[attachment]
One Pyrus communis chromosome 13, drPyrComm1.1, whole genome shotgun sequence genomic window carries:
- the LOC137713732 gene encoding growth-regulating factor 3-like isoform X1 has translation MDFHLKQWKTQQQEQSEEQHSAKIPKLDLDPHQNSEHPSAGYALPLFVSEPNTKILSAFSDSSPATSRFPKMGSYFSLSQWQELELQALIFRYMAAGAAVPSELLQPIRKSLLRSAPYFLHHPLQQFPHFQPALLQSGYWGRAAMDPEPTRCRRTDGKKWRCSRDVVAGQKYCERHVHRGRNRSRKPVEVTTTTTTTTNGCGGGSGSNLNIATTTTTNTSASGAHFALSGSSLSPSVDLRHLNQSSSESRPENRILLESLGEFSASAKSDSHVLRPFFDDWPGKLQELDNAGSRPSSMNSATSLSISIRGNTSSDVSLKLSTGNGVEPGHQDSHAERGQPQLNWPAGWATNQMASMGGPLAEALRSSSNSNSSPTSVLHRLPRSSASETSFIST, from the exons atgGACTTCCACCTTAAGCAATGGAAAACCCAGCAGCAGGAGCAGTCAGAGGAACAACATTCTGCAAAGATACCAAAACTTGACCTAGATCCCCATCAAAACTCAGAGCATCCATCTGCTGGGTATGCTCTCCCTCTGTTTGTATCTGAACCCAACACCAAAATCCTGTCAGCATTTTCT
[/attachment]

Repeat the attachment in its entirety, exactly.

One Pyrus communis chromosome 13, drPyrComm1.1, whole genome shotgun sequence genomic window carries:
- the LOC137713732 gene encoding growth-regulating factor 3-like isoform X1 has translation MDFHLKQWKTQQQEQSEEQHSAKIPKLDLDPHQNSEHPSAGYALPLFVSEPNTKILSAFSDSSPATSRFPKMGSYFSLSQWQELELQALIFRYMAAGAAVPSELLQPIRKSLLRSAPYFLHHPLQQFPHFQPALLQSGYWGRAAMDPEPTRCRRTDGKKWRCSRDVVAGQKYCERHVHRGRNRSRKPVEVTTTTTTTTNGCGGGSGSNLNIATTTTTNTSASGAHFALSGSSLSPSVDLRHLNQSSSESRPENRILLESLGEFSASAKSDSHVLRPFFDDWPGKLQELDNAGSRPSSMNSATSLSISIRGNTSSDVSLKLSTGNGVEPGHQDSHAERGQPQLNWPAGWATNQMASMGGPLAEALRSSSNSNSSPTSVLHRLPRSSASETSFIST, from the exons atgGACTTCCACCTTAAGCAATGGAAAACCCAGCAGCAGGAGCAGTCAGAGGAACAACATTCTGCAAAGATACCAAAACTTGACCTAGATCCCCATCAAAACTCAGAGCATCCATCTGCTGGGTATGCTCTCCCTCTGTTTGTATCTGAACCCAACACCAAAATCCTGTCAGCATTTTCT